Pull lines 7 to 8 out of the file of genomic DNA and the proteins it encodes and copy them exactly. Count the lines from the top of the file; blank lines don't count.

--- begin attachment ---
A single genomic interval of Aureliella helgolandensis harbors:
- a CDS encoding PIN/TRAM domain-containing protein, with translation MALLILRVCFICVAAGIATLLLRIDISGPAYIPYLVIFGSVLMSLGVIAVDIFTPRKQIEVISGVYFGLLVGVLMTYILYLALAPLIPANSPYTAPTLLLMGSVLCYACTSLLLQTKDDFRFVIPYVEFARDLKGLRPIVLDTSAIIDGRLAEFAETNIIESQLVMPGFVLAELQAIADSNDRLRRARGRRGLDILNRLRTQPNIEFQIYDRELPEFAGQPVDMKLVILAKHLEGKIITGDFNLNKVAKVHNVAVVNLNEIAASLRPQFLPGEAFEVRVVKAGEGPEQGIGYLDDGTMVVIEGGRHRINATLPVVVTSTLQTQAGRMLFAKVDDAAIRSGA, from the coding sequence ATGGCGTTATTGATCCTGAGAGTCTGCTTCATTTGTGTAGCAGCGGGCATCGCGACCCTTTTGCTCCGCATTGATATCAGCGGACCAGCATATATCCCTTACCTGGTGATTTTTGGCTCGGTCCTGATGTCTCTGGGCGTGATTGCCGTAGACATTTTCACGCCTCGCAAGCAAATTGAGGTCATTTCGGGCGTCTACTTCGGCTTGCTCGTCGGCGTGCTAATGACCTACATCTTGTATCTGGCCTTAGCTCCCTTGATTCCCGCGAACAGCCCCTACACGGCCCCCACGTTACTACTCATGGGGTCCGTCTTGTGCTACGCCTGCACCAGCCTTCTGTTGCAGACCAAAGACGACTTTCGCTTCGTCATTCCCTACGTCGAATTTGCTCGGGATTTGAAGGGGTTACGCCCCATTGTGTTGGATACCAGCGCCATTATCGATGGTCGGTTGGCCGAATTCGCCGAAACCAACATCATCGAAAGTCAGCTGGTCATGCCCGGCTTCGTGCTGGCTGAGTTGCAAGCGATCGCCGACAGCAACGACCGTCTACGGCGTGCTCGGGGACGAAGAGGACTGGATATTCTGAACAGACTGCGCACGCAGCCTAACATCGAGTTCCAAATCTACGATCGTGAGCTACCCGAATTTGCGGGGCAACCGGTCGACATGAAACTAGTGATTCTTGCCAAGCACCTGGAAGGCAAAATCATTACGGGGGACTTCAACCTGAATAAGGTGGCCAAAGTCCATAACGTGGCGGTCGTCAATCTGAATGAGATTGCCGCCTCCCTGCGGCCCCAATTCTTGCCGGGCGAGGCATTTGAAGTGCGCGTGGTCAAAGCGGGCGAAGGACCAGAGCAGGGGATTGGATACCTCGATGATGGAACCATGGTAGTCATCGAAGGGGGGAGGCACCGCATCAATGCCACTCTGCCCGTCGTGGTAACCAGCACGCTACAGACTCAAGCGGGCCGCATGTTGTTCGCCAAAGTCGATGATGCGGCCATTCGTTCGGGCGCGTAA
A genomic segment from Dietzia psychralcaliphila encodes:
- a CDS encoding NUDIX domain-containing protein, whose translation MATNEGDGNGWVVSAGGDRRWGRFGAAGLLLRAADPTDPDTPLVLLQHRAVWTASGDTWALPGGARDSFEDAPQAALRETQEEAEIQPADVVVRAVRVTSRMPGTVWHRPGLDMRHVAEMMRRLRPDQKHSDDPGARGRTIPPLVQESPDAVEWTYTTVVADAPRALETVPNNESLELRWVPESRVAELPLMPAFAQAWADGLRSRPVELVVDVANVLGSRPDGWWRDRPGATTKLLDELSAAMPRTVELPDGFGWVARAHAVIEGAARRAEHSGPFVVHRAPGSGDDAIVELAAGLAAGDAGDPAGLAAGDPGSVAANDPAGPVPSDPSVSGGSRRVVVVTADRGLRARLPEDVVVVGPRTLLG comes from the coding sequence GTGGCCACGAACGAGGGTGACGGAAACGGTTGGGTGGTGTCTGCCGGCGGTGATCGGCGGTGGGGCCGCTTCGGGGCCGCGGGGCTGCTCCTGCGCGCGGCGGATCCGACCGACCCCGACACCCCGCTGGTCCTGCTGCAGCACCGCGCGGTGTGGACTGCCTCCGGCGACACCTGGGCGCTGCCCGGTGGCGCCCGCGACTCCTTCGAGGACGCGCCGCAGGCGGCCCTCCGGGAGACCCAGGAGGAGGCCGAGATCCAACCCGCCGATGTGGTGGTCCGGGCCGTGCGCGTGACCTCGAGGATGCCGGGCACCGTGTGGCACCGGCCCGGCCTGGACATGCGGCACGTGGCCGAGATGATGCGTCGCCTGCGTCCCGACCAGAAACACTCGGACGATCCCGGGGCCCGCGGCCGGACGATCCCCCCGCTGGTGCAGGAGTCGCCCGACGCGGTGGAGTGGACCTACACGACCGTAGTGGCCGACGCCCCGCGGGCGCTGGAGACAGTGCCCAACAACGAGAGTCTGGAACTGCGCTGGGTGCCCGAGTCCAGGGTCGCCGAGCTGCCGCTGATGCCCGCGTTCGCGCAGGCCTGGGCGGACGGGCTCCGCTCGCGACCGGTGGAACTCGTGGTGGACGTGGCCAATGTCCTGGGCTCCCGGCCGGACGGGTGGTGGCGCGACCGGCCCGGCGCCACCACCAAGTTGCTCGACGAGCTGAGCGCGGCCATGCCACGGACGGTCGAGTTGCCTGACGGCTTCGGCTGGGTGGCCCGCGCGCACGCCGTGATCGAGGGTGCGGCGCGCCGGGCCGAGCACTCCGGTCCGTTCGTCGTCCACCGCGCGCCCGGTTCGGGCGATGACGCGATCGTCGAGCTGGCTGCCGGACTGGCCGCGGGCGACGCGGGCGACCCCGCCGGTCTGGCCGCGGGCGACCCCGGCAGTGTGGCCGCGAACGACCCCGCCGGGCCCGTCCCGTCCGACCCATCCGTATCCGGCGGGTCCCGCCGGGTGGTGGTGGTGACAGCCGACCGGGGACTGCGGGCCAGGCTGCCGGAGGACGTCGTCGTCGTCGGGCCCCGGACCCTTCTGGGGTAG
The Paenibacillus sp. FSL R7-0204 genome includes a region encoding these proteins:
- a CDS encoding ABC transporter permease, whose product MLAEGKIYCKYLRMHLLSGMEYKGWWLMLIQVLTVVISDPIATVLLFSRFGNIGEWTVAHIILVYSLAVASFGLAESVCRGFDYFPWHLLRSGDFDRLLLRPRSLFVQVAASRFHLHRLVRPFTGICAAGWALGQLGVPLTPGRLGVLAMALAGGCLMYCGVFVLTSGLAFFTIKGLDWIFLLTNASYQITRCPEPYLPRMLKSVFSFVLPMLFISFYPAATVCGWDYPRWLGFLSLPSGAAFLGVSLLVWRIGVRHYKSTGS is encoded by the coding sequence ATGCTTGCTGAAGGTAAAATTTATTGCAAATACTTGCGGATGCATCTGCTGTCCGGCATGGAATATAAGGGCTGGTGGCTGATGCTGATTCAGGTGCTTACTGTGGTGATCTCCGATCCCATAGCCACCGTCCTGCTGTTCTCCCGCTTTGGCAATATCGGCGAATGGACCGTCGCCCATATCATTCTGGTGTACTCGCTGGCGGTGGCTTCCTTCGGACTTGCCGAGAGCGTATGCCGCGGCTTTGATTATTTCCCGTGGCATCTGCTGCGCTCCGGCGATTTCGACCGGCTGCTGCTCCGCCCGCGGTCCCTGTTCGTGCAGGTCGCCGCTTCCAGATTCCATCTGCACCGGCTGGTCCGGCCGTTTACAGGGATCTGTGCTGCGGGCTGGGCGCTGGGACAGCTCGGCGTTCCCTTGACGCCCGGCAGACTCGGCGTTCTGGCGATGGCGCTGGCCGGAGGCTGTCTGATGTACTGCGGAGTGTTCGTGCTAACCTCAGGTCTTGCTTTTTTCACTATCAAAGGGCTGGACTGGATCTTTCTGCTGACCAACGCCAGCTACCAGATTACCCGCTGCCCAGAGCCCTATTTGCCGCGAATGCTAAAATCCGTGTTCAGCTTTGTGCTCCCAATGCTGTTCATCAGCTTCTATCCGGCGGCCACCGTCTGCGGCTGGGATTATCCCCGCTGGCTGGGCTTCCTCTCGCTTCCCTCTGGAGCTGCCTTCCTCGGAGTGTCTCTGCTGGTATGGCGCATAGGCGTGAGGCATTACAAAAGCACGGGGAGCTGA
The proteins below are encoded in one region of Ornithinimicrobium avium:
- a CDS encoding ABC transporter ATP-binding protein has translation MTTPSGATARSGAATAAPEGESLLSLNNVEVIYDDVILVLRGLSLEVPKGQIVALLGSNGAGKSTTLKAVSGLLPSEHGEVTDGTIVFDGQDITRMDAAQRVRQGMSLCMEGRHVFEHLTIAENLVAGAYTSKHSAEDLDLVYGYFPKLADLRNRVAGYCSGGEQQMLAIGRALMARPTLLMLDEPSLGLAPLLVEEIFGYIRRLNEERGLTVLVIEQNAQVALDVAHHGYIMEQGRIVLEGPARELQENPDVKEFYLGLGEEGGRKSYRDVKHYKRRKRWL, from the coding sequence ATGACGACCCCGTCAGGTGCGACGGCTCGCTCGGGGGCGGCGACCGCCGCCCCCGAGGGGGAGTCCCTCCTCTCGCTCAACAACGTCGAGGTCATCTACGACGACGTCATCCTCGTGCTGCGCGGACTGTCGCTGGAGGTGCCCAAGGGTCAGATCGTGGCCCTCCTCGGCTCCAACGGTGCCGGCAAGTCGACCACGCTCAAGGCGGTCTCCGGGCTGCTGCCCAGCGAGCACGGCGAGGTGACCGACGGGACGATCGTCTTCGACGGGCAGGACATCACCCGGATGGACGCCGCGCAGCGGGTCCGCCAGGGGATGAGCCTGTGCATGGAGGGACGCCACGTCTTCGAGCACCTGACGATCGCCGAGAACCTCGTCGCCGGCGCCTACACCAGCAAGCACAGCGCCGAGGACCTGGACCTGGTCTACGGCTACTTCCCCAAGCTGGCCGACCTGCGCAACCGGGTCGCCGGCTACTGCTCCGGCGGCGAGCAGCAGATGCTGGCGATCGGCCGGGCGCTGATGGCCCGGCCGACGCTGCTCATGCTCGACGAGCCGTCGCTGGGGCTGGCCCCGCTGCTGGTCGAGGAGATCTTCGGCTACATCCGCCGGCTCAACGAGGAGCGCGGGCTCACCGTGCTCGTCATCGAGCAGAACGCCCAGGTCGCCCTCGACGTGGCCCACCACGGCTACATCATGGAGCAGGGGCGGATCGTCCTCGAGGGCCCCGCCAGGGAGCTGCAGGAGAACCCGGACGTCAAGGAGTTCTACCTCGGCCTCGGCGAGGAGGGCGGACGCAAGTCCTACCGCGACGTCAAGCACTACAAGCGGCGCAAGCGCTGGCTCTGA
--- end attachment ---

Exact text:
The proteins below are encoded in one region of Ornithinimicrobium avium:
- a CDS encoding ABC transporter ATP-binding protein has translation MTTPSGATARSGAATAAPEGESLLSLNNVEVIYDDVILVLRGLSLEVPKGQIVALLGSNGAGKSTTLKAVSGLLPSEHGEVTDGTIVFDGQDITRMDAAQRVRQGMSLCMEGRHVFEHLTIAENLVAGAYTSKHSAEDLDLVYGYFPKLADLRNRVAGYCSGGEQQMLAIGRALMARPTLLMLDEPSLGLAPLLVEEIFGYIRRLNEERGLTVLVIEQNAQVALDVAHHGYIMEQGRIVLEGPARELQENPDVKEFYLGLGEEGGRKSYRDVKHYKRRKRWL, from the coding sequence ATGACGACCCCGTCAGGTGCGACGGCTCGCTCGGGGGCGGCGACCGCCGCCCCCGAGGGGGAGTCCCTCCTCTCGCTCAACAACGTCGAGGTCATCTACGACGACGTCATCCTCGTGCTGCGCGGACTGTCGCTGGAGGTGCCCAAGGGTCAGATCGTGGCCCTCCTCGGCTCCAACGGTGCCGGCAAGTCGACCACGCTCAAGGCGGTCTCCGGGCTGCTGCCCAGCGAGCACGGCGAGGTGACCGACGGGACGATCGTCTTCGACGGGCAGGACATCACCCGGATGGACGCCGCGCAGCGGGTCCGCCAGGGGATGAGCCTGTGCATGGAGGGACGCCACGTCTTCGAGCACCTGACGATCGCCGAGAACCTCGTCGCCGGCGCCTACACCAGCAAGCACAGCGCCGAGGACCTGGACCTGGTCTACGGCTACTTCCCCAAGCTGGCCGACCTGCGCAACCGGGTCGCCGGCTACTGCTCCGGCGGCGAGCAGCAGATGCTGGCGATCGGCCGGGCGCTGATGGCCCGGCCGACGCTGCTCATGCTCGACGAGCCGTCGCTGGGGCTGGCCCCGCTGCTGGTCGAGGAGATCTTCGGCTACATCCGCCGGCTCAACGAGGAGCGCGGGCTCACCGTGCTCGTCATCGAGCAGAACGCCCAGGTCGCCCTCGACGTGGCCCACCACGGCTACATCATGGAGCAGGGGCGGATCGTCCTCGAGGGCCCCGCCAGGGAGCTGCAGGAGAACCCGGACGTCAAGGAGTTCTACCTCGGCCTCGGCGAGGAGGGCGGACGCAAGTCCTACCGCGACGTCAAGCACTACAAGCGGCGCAAGCGCTGGCTCTGA